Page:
18% + 14% + 16% = Huffing Beautiful

May 7 – Celje to Ptuj

We had some hills today…some big hills…some tough hills and we huffed and puffed our way to the top, but the top was worth the effort…beautiful scenery again! The legs worked hard for it but they eyes were grateful! 

We set off from Celje, the third largest city in Slovenia, after Ljubljana and Maribor and had a bike path out of the city which was great because the traffic was pretty busy. The day had dawned clear and sunny, with blue sky and a crisp, sharp chill in the air. Great for riding! 

When we reached the outskirts of the city, we turned off and headed for the quiet backroads. It was brilliant. Quiet roads again and lovely scenery, then…the first of our hills for the day. We were on a road and the hill loomed in front of us and the sign said a 16% gradient. We had a choice…we could keep going up the road and tackle that 16% gradient that wound around the hill, or we could take a pedestrian path that cut across the hill, but was steeper. We opted for the steeper pedestrian path because at least our rest stops, slow wobbles, swerves and possible pushing could happen out of the way of traffic. Up we went and the gradient hit 18% and still we climbed. We took some rest stops and then I heard Steve say behind me, “Nope, I’m pushing!” and he was off and walking the bike up the hill. Me…I kept riding because as hard as it is, it’s easier for me to ride up hills than it is to push the loaded bike.

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That winding path in the middle is our 18% climb
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Had a breather, now off we go again…
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…keep going! Keep going! Don’t stop! You’ve got an audience behind you!
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Nope, I’m pushing!

We got to the top, Steve remounted and just when we thought it was over, there was another even steeper ramp to get us back onto the road. It was only a few metres long, but it was steeper than what we’d just come up. Steve got up out of his saddle, stood on his pedals and went for it and got to the top and onto the road.

“I don’t think I can get up that!” I called to him. I can’t ride up on my pedals like Steve can, I just don’t have the balance with the heavy load to be up out of the saddle and balancing on the pedals to push up a hill. “I don’t think I can do it and I don’t think I can push,” I said again. But then…the only thing for me to do was just do it, simple as that…no two ways about it…just darn well do it, sitting on the saddle and pushing. I pushed on the pedals and went up and then the last extra steep bit at the top grabbed me and I thought the bike was going to tip over and I let out a reflexive, almighty roar, partly from the effort and partly as some sort of vocal motivation to just get it done…”Aaaaaaaaaaaahhhhh” I shouted and the pedals kept turning and I made it up that steep ramp. Heavens only knows what any passing locals must have thought of the strange shouting person on the bike, but the little bike did it! I just wish the photos could really show how steep some of the inclines we ride are because they really don’t, the photos look like nothing very steep at all, but we can attest to the fact that the path was mega and the final bit was super mega!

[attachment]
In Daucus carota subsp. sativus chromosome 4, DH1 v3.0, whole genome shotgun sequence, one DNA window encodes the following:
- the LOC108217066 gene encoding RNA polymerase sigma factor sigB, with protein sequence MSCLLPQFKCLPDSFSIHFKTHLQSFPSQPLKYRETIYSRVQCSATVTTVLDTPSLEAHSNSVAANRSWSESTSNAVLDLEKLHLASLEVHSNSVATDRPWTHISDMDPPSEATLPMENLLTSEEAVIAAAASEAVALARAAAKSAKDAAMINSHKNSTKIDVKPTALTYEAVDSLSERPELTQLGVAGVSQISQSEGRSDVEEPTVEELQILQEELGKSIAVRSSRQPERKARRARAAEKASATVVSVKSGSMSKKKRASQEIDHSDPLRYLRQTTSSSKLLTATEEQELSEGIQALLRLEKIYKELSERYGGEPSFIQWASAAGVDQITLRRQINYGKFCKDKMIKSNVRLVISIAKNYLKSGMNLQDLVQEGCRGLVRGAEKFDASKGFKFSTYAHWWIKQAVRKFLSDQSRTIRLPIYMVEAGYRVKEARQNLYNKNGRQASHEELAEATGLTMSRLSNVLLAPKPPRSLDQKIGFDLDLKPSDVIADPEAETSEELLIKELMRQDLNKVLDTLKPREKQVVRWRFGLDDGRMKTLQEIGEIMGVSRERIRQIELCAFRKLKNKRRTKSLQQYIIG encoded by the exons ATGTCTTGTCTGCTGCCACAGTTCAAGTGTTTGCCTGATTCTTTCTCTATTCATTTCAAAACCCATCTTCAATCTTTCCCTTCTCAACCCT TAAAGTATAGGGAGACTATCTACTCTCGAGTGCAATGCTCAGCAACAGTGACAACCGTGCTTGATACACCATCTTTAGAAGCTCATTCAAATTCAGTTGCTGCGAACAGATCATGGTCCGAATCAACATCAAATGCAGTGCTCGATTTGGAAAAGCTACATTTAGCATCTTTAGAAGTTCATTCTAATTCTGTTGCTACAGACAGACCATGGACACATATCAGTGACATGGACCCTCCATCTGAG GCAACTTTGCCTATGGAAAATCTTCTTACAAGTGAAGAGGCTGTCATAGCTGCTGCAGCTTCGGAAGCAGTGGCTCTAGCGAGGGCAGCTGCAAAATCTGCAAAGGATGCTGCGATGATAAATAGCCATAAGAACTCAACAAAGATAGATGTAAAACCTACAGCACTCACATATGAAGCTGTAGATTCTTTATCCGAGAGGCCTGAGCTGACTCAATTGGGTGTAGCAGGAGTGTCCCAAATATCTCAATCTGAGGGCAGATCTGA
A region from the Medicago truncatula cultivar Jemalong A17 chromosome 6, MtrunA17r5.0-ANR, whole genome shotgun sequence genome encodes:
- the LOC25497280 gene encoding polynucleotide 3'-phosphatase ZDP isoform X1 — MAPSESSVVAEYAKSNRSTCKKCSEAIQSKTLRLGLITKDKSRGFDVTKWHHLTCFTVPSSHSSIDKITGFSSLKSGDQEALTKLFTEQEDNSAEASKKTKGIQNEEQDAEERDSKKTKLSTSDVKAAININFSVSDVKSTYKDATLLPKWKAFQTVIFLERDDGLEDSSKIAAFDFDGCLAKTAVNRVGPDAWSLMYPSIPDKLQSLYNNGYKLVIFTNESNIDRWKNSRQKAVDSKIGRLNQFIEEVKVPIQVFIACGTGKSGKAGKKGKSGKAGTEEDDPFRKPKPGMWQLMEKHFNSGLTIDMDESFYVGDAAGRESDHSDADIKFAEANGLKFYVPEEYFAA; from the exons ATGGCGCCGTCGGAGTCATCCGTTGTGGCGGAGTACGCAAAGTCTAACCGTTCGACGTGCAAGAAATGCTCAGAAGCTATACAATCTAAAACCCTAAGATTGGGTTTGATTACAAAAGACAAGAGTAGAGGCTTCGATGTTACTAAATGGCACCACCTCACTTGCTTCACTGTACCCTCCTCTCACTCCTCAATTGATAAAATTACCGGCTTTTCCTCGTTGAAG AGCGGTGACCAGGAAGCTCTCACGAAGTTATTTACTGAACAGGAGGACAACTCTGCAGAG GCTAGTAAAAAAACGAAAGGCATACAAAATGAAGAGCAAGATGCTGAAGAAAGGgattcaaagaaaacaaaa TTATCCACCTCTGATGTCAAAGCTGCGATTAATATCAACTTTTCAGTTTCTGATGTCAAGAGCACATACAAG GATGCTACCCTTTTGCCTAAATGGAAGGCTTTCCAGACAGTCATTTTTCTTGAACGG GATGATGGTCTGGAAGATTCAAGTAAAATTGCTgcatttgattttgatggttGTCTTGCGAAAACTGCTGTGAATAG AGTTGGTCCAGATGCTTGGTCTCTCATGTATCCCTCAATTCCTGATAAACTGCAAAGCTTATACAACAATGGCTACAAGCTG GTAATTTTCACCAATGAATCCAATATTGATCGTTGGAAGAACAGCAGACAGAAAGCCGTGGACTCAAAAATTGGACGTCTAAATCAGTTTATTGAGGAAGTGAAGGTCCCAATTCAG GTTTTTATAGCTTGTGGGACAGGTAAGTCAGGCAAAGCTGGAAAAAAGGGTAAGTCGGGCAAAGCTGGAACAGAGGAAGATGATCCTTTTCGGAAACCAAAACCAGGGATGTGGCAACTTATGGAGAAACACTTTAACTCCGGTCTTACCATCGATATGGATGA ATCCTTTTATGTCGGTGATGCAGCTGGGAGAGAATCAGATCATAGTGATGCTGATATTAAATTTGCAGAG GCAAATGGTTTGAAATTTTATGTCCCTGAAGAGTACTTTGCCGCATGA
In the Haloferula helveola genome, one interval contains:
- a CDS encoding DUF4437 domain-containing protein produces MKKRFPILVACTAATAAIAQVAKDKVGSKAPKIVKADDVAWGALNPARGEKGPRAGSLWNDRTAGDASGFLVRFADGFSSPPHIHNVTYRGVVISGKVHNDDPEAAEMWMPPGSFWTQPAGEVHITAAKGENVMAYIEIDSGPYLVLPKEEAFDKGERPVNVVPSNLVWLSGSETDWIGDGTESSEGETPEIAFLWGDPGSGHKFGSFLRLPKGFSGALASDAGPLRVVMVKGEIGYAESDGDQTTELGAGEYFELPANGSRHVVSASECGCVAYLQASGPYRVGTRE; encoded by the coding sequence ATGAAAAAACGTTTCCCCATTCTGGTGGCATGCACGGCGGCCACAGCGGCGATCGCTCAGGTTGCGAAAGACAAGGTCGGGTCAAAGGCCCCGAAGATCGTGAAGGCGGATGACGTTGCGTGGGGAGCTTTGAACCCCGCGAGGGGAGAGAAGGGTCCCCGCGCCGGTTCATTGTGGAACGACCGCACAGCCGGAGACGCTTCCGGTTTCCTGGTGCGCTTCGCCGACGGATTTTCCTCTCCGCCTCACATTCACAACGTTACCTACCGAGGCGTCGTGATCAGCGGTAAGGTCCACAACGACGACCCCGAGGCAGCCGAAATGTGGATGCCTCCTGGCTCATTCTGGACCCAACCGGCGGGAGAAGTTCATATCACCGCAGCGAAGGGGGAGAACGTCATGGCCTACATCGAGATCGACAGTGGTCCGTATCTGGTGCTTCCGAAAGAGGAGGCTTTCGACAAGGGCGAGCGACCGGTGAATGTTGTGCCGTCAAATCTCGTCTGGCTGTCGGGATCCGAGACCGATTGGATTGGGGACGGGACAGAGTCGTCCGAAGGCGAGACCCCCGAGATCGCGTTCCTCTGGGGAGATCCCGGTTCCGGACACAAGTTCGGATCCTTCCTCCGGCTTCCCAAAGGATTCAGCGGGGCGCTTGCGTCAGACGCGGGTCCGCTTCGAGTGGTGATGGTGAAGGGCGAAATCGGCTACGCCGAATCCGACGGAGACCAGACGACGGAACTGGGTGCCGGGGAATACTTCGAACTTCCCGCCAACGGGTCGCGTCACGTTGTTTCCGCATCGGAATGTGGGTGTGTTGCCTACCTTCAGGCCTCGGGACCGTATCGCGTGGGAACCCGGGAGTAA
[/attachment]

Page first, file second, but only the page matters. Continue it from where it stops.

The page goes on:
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Aaaaaaaaahhhhhh!!!!

On we went and we had lovely scenery and a forest to ride through…up a 14% hill this time. Up again, up, up, with a few stops for a breather and to take in the beautiful surroundings. 

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A lovely ride through the forest

The day was warming up and we both had jackets and layers on but the downhills were so cold that neither of us wanted to shed a layer so we sweated our way to the top of the hills and then faced the chill wind on the downhill run. Some of the downhills were a bit scary. I’d rather huff and puff up a steep hill than brake going down and we had some steep downhills. I told Steve he’ll have to check my brake pads because they’re getting a mighty big workout! Steve on the other hand, just goes. We saw a sign for a 14% downhill and that was it…he was gone…screaming down that hill! I’m sure the G-forces must wrap his cheeks around his ears sometimes the way he pelts down those hills!

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Be alert for frogs on the road!

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Through the forest and then on to…another hill! Talk about getting hit with it all right from the start! This one…16% and nothing to do but just get up it, so off we went again, some stops for  breathers on the way up and we finally made it to the top and again, could take in the lovely palette of green that surrounded us. “Just beautiful,” I said to Steve.